Due to the importance of oxygen in biofilm reactors for wastewater treatment, a lot of laboratory studies have been done so far on oxygen transfer in biofilms. However, no field study in this area has ever been reported yet. In order to disclose how oxygen penetrates in biofilms in
full-scale wastewater treatment systems and to collect experimental evidence to verify results of laboratory studies, a field study was conducted using a unique oxygen microelectrode. In this study, in-situ oxygen measurements in biofilms were conducted directly under field conditions
at each stage in two typical 4-stage rotating biological contactor (RBC) systems for municipal wastewater treatment. All experimental results have shown the existence of oxygen depletion phenomenon in the biofilms under field conditions and the partial oxygen penetration took place even under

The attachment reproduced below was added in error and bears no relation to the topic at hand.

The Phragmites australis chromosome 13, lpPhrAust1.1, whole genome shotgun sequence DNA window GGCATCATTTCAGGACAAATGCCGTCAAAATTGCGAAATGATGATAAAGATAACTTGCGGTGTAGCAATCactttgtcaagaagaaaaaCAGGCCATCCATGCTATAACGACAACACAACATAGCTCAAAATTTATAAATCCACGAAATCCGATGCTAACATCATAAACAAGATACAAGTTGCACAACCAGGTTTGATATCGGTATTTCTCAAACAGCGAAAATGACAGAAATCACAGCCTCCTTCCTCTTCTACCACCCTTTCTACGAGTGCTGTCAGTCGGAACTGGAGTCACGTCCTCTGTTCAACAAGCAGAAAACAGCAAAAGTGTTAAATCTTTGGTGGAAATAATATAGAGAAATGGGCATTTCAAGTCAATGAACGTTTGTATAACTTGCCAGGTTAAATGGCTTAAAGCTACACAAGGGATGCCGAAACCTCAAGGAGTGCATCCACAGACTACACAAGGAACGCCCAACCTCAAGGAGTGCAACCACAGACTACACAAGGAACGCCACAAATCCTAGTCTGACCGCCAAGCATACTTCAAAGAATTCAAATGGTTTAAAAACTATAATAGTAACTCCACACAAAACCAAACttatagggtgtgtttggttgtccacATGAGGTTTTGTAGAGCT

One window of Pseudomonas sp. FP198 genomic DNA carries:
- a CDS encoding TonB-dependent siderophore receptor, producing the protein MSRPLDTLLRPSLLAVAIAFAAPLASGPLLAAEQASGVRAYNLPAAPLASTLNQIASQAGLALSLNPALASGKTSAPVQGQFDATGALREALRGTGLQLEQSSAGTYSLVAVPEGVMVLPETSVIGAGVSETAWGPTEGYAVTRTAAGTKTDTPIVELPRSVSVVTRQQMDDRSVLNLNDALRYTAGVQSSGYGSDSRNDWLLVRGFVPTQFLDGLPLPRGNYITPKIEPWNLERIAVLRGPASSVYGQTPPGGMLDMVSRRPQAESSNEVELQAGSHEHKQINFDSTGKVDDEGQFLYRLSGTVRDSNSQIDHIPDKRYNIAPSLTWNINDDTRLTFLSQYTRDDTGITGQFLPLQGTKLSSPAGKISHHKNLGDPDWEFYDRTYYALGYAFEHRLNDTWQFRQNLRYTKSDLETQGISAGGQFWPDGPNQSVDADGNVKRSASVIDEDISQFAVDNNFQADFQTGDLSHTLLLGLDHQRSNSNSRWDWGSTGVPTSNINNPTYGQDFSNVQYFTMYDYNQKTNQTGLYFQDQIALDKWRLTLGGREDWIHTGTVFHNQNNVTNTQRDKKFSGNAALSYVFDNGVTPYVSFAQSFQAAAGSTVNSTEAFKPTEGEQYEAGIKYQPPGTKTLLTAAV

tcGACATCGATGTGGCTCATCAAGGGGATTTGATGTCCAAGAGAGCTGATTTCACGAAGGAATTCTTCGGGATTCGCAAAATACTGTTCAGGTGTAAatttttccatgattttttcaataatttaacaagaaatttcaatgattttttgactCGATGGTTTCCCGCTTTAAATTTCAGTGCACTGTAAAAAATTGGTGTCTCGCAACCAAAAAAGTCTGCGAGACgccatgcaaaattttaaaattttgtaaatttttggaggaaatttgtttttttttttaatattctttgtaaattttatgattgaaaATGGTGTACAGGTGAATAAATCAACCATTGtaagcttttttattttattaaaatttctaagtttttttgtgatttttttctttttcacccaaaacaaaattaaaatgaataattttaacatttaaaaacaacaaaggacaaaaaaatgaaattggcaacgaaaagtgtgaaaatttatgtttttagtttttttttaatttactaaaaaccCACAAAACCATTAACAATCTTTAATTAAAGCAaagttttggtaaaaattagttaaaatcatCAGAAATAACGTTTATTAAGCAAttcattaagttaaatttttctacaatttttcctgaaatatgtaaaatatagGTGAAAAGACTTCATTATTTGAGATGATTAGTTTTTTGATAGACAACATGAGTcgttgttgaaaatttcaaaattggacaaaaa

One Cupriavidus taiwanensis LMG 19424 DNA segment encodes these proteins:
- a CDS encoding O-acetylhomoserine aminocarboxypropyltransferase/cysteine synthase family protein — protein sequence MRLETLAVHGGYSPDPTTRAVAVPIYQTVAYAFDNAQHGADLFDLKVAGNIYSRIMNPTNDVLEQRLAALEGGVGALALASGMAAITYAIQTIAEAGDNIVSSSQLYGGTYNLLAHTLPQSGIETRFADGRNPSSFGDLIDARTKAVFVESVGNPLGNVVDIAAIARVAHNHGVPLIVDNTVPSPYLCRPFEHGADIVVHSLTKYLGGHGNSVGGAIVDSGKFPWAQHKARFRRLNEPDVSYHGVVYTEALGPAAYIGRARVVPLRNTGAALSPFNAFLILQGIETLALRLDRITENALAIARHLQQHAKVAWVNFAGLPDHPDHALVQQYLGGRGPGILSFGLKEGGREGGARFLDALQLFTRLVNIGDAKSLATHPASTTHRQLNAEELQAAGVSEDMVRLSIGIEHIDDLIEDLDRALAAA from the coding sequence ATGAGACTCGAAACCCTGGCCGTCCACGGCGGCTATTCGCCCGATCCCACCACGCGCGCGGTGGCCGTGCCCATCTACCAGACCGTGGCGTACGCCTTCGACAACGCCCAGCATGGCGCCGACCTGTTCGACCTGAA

a favorable condition in terms of oxygen availability. It was observed that among all biofilm oxygen profile measurements in this field study, only a shallow depth, less than 0.6 mm, in the biofilms was penetrated by oxygen. Significant influence on oxygen penetration depth from the location
of oxygen measurement on the biofilms has indicated the heterogeneous nature of the biofilm structure. The length of the operation time of the biofilm reactor appeared to have impacts on oxygen penetration in the biofilms. The longer the operational period of the biofilm reactor, the shallower
the oxygen penetration depth in the biofilms. This correlation needs further verification in study under well-controlled conditions though.
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